Demographic Trends, Terrorism Raise 'Eurabia' Fears

By Jordans, Frank | The Charleston Gazette (Charleston, WV), March 7, 2015 | Go to article overview

Demographic Trends, Terrorism Raise 'Eurabia' Fears


Jordans, Frank, The Charleston Gazette (Charleston, WV)


BERLIN - The headlines would suggest Europe is under siege: Thousands of Germans march against the continent's "Islamization. French readers flock to read a novel about a Muslim president who imposes Sharia law on their country. Commentators warn darkly about an encroaching age of "Eurabia in the wake of the Paris terror attacks. But is Europe actually heading toward Islamization?

Research shows that Europe's Islamic population has indeed risen sharply over the last two decades, and continues to grow. But the numbers fall far short of any possibility of Europe becoming predominantly Muslim. And there are little signs that Islamic culture is spreading beyond the boundaries of Muslim communities - let alone becoming dominant in Europe.

The Pew Forum published research in 2011 predicting that Europe's Muslim population will almost double to nearly 57 million by 2030, from just under 30 million in 1990. That may seem like a lot, but it still means that Europe's Muslim population would only increase from 4.1 percent to 7.8 percent, according to the Pew paper. Moreover, the Pew report says that the period of greatest growth in Islamic populations is already past.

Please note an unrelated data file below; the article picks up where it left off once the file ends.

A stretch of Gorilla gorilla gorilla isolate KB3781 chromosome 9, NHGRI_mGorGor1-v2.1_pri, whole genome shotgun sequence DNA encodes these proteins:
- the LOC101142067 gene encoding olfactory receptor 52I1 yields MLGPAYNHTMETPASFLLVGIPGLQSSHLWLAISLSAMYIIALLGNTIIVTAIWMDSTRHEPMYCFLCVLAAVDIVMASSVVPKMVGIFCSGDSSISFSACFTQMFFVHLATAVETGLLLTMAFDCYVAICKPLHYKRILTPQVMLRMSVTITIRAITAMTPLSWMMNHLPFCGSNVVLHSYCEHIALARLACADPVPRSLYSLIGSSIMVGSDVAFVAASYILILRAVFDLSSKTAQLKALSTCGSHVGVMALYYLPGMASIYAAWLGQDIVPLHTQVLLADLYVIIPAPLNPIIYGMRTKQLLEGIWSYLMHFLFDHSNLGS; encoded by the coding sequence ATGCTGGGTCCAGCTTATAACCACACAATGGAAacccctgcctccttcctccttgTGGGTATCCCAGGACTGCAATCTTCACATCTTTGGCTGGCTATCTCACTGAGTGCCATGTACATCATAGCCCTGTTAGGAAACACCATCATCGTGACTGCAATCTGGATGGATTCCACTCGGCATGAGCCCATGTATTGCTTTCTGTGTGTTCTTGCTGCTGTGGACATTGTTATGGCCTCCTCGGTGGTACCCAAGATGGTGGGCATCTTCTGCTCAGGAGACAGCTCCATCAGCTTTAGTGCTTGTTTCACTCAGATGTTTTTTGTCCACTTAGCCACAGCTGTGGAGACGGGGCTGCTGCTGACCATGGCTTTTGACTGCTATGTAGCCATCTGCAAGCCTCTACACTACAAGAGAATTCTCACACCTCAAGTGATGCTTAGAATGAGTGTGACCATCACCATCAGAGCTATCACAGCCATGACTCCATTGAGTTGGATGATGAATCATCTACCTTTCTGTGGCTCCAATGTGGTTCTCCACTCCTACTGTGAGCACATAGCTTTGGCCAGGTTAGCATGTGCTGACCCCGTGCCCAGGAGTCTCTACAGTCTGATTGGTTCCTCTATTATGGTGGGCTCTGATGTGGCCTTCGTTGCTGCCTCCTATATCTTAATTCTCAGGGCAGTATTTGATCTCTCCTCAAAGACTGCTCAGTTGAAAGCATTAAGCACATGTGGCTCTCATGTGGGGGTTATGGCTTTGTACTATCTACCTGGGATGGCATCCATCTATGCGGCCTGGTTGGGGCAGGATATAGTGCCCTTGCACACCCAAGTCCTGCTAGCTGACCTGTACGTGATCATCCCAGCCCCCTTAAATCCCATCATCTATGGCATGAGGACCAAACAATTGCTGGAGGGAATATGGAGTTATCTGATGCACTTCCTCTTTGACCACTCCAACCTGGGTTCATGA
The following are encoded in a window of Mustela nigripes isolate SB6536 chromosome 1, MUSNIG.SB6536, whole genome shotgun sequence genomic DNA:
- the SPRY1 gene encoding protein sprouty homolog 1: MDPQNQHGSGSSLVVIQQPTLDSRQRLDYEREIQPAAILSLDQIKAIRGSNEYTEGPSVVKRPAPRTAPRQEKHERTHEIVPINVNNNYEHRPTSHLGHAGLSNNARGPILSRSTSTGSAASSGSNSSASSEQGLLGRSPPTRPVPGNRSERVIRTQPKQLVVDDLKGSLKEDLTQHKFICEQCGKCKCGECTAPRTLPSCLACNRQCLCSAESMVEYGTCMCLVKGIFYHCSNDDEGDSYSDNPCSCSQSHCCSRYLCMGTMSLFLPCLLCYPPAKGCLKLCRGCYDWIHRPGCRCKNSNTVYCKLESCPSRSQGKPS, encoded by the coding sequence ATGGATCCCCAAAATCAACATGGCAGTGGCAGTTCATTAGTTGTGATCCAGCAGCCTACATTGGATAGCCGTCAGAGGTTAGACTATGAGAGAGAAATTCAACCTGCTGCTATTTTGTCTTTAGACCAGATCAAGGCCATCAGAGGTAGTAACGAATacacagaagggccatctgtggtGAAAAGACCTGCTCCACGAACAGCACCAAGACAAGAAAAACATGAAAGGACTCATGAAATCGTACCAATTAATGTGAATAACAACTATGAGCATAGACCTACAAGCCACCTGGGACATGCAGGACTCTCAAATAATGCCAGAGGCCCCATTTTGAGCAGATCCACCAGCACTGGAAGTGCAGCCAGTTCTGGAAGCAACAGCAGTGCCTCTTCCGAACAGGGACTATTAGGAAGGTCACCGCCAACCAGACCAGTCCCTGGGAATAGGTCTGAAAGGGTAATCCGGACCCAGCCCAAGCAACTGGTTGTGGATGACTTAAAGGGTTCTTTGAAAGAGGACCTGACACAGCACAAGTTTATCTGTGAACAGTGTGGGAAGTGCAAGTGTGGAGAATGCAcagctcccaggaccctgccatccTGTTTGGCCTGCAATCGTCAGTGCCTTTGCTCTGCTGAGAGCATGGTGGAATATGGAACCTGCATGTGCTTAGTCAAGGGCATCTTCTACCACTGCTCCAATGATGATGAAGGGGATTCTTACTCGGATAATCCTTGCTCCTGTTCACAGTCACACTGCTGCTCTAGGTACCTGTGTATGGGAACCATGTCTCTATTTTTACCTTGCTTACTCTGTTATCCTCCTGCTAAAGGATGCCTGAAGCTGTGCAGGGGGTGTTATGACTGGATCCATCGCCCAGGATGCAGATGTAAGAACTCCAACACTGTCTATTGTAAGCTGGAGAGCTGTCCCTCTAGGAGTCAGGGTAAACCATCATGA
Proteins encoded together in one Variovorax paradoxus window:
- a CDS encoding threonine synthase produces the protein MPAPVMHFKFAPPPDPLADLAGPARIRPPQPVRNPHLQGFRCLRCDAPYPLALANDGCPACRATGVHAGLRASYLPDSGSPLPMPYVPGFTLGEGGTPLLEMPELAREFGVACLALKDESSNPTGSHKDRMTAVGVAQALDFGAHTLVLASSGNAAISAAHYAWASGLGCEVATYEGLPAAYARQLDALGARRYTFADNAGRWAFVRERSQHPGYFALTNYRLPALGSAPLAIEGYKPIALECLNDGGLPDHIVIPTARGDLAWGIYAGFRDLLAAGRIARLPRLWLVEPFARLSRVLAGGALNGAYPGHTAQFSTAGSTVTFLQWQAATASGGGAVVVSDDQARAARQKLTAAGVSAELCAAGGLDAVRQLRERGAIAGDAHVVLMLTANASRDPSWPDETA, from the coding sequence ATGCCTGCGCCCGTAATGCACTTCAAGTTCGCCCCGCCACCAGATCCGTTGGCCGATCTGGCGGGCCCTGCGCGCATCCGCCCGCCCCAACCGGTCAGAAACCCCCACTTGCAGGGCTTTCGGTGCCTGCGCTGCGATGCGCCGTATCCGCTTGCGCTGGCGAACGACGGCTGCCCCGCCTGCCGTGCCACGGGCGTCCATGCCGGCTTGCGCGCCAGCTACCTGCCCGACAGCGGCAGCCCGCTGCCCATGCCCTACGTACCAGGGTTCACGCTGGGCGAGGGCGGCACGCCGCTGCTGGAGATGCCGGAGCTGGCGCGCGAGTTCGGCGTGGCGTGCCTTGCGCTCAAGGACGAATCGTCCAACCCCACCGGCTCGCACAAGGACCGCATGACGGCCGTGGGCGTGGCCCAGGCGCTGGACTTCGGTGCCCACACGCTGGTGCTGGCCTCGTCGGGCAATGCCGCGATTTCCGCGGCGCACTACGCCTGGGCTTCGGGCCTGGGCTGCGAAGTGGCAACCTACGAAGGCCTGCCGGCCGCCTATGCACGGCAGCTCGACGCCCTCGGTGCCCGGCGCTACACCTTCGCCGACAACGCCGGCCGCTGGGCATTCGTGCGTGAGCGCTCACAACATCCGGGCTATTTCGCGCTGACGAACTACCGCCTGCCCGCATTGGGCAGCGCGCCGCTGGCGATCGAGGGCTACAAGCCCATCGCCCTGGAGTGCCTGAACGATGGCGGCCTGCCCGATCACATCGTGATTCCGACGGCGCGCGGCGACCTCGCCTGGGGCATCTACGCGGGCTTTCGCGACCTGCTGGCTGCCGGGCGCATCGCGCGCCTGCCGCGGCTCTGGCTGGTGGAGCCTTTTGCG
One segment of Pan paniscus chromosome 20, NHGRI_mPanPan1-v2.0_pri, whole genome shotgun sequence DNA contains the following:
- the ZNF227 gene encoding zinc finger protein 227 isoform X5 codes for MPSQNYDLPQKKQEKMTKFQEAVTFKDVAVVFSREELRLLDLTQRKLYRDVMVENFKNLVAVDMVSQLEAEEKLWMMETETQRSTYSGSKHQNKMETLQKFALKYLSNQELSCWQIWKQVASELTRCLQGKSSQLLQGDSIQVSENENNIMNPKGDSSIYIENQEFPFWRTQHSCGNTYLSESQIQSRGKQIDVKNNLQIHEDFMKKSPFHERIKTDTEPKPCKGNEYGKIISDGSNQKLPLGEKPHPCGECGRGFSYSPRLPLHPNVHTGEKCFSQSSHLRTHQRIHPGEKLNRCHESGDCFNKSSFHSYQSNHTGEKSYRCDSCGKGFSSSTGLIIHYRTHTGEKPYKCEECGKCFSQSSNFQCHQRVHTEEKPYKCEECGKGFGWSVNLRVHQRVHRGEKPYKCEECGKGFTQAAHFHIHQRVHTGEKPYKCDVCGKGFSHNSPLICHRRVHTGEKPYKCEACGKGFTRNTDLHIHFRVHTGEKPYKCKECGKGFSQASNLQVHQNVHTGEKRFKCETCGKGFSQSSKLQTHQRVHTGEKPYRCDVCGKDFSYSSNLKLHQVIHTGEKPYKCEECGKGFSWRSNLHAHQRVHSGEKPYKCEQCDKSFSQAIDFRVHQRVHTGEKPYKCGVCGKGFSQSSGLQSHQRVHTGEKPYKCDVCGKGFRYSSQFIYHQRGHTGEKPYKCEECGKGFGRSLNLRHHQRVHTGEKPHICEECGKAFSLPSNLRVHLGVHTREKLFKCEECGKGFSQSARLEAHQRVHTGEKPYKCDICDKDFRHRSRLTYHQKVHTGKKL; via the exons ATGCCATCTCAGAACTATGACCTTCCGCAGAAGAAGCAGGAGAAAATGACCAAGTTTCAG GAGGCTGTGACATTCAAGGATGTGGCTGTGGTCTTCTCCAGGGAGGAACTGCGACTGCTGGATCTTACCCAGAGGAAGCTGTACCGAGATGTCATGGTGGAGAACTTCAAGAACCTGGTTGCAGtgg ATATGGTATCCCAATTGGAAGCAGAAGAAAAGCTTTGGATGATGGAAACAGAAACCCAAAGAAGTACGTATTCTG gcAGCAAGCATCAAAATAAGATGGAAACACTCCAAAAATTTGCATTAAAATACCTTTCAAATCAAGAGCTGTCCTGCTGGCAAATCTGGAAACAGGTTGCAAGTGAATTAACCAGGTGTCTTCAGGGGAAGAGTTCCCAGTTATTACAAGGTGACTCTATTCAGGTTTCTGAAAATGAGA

"As Muslims become more integrated, they tend to have fewer children, said Brian J. Grim, president of the Religious Freedom & Business Foundation, who worked on the Pew report. "Based on the demographic data, Europe cannot be Islamized, if by that is meant demographic dominance.

If population trends don't point toward Islamization, could there be a cultural change with the same result? In London, Paris, Berlin and other major European cities, anti-Muslim sentiment is frequently directed against the growth of mosques, halal butchers and Islamic dress in the streets - with many seeing them as infringements on European norms.

Following major Islamist terror attacks in London and Paris, anxieties are soaring in Europe about the rapid growth of a culture that, its critics say, simply refuses to adopt the values of host countries. Ordinary people across Europe are increasingly wary of the insular-looking Islamic communities that have cropped up in major European cities, and feel that its members are hostile to the European mainstream.

A stream of news stories about homegrown Islamic youths traveling to Syria to wage jihad with Islamic State has tended to put the entire Muslim community under a pall of suspicion. Meanwhile, the attack in Paris on a Jewish supermarket following the murder spree against cartoonists at the satirical weekly Charlie Hebdo has caused many Jews to consider fleeing Europe and moving to Israel.

Kathrin Oertel, one of the founders of the group Patriotic Europeans against the Islamization of the West, or PEGIDA, and one of the key figures behind the rallies in the German state of Saxony, says Muslims are eroding German cultural identity.

"In Europe, there are some countries where Islamization has gone so far that it affects the culture and life there, said Oertel, who has since left PEGIDA to form her own group.

Mainstream conservative politicians too have responded angrily to news reports of Muslims refusing to assimilate. Often they center on Muslim parents who refuse to let daughters take part in coed swimming lessons, or Muslim students insisting that a prayer room be available at a university that already has a chapel. …

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